So if you take an average of industry claims and historic data, you get a current cost for photovoltaics of about $5/W. Improving on that by Chuâ''s â''factor fiveâ'' would give you breakeven.

Sweden Ends Nuclear Ban

This is big. The Swedish government, it was reported today, is ending the countryâ''s multi-decade ban on new nuclear construction and is dropping its plan to phase out all operating reactors. Though it relies on atomic energy for half its electricity, the Swedes have been committed since the 1980s to shutting down all their nuclear power plants, though they have not in fact made much progress doing so. Now the center-right governmentâ''s stated intention is to build new reactors to gradually replace the 10 currently operating. The decision is bound to have wide impact on opinion, especially in Germany, which also has been committed in principle since the 1980s to phasing out nuclear energy.

Sweden is one of those little countries, like South Korea and Holland, that wields an influence in technology--not to mention culture and world politics--that is all out of proportion with its size. It now joins other Europeans countries--notably the United Kingdom, France, and Italy--that have decided in the last year to expand reliance on nuclear energy. Its national utility Vattenfall, a world leader in developing and demonstrating clean energy technology, is expressing interest in entering the British nuclear market as a competitor to Franceâ''s national utility EDF. Vattenfall owns and operates nuclear reactors in Germany, as well as a large fleet of coal-fired plants, and often is in the news there.

Germanyâ''s Chancellor Angela Merkel, who appears to be on a political upswing, has long sought â''an exit from the nuclear exit.â'' Commenting on Swedenâ''s â''buried exit,â'' Germanyâ''s leading business newspaper, the Frankfurter Allgemeine, said the decision has aroused agitation among German environmentalists.

Fuel Cell (FC) Watch

After a brief moment of celebrity as star player in President Bushâ''s fantasy of a â''hydrogen economyâ''â''a momentary box office hit that played just long enough to kill the electric carâ''fuel cells fell out of vogue. But the compact electrochemical devices that generate electricity by a kind of reverse electrolysis still have the potential to be a game changer. In some important respects they are closer to commercialization than photovoltaic cells, and if they should suddenly start down the runway and lift off the way wind energy did a decade ago, they could revolutionize both the automotive and power sectors.

A report released this week by Fuel Cell Today takes stock and offers some suggestive hints. All such reports must be taken with a â''big grain of salt,â'' to use a cliché much beloved in the analyst trade; having done a bit of this work myself on the side, I can tell you that a lot of the numbers you read in such reports are pretty much made up. This is no secret. But Fuel Cell Today describes itself as â''the leading organization for market-based intelligence on the fuel cell industry,â'' and its findings seem plausible and interesting. Among them:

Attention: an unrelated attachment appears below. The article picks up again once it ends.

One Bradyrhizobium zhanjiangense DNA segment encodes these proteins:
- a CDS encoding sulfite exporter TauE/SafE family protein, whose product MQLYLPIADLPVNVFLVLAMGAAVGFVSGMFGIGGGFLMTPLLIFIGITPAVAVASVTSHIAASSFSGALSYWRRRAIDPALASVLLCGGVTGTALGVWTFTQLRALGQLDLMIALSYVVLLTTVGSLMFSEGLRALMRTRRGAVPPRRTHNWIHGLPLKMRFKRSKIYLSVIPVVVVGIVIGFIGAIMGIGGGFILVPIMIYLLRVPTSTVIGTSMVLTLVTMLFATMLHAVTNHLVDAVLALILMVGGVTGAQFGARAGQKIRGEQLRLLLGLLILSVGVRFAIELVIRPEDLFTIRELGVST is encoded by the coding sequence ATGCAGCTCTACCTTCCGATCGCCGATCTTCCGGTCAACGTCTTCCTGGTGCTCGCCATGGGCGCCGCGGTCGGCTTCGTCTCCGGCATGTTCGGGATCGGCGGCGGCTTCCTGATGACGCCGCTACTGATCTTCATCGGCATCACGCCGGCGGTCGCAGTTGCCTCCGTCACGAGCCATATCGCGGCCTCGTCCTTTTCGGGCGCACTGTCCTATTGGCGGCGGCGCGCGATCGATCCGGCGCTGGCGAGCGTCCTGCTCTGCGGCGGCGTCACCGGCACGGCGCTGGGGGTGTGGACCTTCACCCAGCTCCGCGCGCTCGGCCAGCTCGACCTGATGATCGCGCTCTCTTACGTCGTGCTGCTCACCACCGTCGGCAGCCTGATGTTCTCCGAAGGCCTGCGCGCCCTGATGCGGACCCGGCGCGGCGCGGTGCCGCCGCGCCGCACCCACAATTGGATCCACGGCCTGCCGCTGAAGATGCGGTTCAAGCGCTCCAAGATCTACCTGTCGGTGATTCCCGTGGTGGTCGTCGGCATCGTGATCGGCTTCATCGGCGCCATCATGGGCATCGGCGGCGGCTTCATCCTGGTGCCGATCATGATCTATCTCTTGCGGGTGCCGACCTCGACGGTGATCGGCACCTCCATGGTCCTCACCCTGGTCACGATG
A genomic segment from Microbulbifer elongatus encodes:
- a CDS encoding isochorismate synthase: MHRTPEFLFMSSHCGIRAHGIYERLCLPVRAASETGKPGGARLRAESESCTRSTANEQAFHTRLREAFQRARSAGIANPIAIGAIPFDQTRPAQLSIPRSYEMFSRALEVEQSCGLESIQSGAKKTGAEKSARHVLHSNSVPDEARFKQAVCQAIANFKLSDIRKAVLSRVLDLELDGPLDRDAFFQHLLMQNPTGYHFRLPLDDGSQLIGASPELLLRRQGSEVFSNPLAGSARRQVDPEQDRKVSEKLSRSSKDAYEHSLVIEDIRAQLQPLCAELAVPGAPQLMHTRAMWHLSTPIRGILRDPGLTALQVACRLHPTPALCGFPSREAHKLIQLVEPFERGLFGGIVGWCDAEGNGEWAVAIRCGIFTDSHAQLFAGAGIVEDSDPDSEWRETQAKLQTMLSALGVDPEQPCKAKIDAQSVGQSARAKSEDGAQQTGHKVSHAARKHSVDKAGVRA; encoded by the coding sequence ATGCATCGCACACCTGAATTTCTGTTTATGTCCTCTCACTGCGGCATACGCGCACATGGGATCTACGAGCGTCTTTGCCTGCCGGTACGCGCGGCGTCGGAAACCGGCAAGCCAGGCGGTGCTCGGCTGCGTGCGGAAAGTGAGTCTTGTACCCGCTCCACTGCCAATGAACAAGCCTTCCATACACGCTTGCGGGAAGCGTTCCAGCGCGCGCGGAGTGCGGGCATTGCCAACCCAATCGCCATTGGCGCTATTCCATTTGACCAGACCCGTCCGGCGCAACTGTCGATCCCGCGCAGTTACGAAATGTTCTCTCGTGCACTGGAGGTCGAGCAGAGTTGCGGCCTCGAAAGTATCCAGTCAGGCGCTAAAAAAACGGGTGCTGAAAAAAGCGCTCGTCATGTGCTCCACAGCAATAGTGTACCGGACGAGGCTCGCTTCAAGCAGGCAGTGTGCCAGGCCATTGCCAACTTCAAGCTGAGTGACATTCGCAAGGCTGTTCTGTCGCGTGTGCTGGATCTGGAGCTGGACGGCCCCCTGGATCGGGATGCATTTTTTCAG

â'¢ Global shipments of fuel cells increased 50 percent in 2008, to an estimated 18,000 units

â'¢ Direct Methanol cells accounted for a growing share, putting a squeeze on standard hydrogen types

â'¢ Through the third quarter, venture capital support remained strong, but dropped sharply in the fourth quarter

â'¢ Happily, substantial government support seems assured in the coming years

Specifically, the European Unionâ''s Fuel Cell and Hydrogen Joint Technology Initiative will spend 500 million euros (about $666 million) on fuel cell development in the five years to 2013. Japanâ''s New Energy and Industrial Technology Development Organization (NEDO) is spending $1 billion, and Germanyâ''besides participating in the EUâ''s JTIâ''has its own $2-billion, 10-year program ($200 million per year). The United States at present is slated to spend $130 million/year for three years.

Europe accounts for will over half the worldâ''s fuel cell market, and its share grew markedly last year, as did the role of its manufacturers vis-à-vis U.S. competitors. The major emerging markets, in Fuel Cell Todayâ''s estimation, are India, Latin America, and the Middle East.

As in most areas of green technology, the United States lags well behind Europe and Japan, despite its vigorous entrepreneurial culture, because of 30-plus years of governmental neglect. But even so, after years of upheaval and shaking out in the fuel cell industry, the United States still has two very solid players, one of them a United Technologies subsidiary, the other a determined independent. The latter, FuelCellEnergy, has secured impressive contracts in Japan and South Korea to build power-plant-scale fuel cell installations.

Fuel Cell (FC) Watch

After a brief moment of celebrity as star player in President Bushâ''s fantasy of a â''hydrogen economyâ''â''a momentary box office hit that played just long enough to kill the electric carâ''fuel cells fell out of vogue. But the compact electrochemical devices that generate electricity by a kind of reverse electrolysis still have the potential to be a game changer. In some important respects they are closer to commercialization than photovoltaic cells, and if they should suddenly start down the runway and lift off the way wind energy did a decade ago, they could revolutionize both the automotive and power sectors.